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Re: Question about curious performance of if...elsif block

by sundialsvc4 (Monsignor)
on Jan 16, 2012 at 23:52 UTC ( #948228=note: print w/ replies, xml ) Need Help??


in reply to Question about curious performance of if...elsif block

One trick that might help here is to define an array (or a hash...) of subs; that is to say, of “code references.”   Directly fetch and execute (if it exists) the specific subroutine that you want to execute.   So you’re not performing 39 if-tests in a row in order to determine that you want to execute subroutine #40...

I am not asserting that it will help in your particular, very rarified and performance-hungry case.   Only empirical testing would establish that.


Comment on Re: Question about curious performance of if...elsif block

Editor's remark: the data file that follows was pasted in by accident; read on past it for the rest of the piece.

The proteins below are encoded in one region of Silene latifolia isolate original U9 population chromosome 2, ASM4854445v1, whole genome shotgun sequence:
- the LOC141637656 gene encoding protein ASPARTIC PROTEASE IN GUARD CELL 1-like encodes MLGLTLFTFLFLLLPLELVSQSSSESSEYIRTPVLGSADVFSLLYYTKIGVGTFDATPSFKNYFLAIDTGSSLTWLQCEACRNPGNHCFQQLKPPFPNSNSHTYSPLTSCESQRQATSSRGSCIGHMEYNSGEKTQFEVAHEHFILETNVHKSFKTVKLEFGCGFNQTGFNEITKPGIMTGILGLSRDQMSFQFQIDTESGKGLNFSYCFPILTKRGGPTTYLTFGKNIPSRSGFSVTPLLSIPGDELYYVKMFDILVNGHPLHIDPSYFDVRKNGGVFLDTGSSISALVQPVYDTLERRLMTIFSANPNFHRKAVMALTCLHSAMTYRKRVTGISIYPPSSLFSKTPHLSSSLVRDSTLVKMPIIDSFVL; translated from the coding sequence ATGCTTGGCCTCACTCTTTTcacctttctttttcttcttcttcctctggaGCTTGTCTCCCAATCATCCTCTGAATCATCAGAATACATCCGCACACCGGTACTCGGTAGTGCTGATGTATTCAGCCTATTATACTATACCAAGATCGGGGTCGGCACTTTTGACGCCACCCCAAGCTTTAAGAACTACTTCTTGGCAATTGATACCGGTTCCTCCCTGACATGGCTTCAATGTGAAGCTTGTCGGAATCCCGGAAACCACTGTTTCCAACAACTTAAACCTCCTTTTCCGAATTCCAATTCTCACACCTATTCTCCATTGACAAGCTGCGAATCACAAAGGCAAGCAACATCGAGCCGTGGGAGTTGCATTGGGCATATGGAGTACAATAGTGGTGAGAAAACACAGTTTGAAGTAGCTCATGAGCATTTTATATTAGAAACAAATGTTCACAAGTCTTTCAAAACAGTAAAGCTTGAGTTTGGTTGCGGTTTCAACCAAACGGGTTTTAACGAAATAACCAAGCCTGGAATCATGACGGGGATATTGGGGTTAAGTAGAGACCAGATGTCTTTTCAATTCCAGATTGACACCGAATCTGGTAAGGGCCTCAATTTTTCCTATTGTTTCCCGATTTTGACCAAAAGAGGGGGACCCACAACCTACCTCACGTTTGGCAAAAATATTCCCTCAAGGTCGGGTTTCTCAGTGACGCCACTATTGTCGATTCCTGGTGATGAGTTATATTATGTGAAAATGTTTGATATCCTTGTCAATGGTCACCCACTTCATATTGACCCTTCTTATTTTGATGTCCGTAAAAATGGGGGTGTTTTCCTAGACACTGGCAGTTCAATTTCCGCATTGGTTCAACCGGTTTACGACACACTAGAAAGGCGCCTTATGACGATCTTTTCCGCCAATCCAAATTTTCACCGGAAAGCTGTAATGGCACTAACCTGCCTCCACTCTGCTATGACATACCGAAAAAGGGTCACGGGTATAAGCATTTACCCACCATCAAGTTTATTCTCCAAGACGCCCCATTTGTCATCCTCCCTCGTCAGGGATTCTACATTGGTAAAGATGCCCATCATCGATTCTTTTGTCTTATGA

Re^2: Question about curious performance of if...elsif block
by markseger (Beadle) on Jan 17, 2012 at 12:28 UTC
    > Directly fetch and execute (if it exists) the specific subroutine that you want to execute.

    For those of use who not only remember but actually used them, this sounds like fortran's computed goto statement. However in my case it's not that I want to execute different subs, but rather blocks of code. Can I do the same thing using labels? That really would make it a computed goto. ;)

    However I would still like to hear any and all theories about why this curious behavior. The script in question is 'collectl', an opensouce project I released a number of years ago. It's a very light-weight system monitoring tool and am always looking for way to make it even lighter-weight and this feels like an opportunity.

    On a different note, my comments about rhel6.2 were wrong. I forgot the VM has <100 processes so I'm actually executing have the number of tests and so the performance improvement over the earlier tests seems as little better but not that much better.

    -mark

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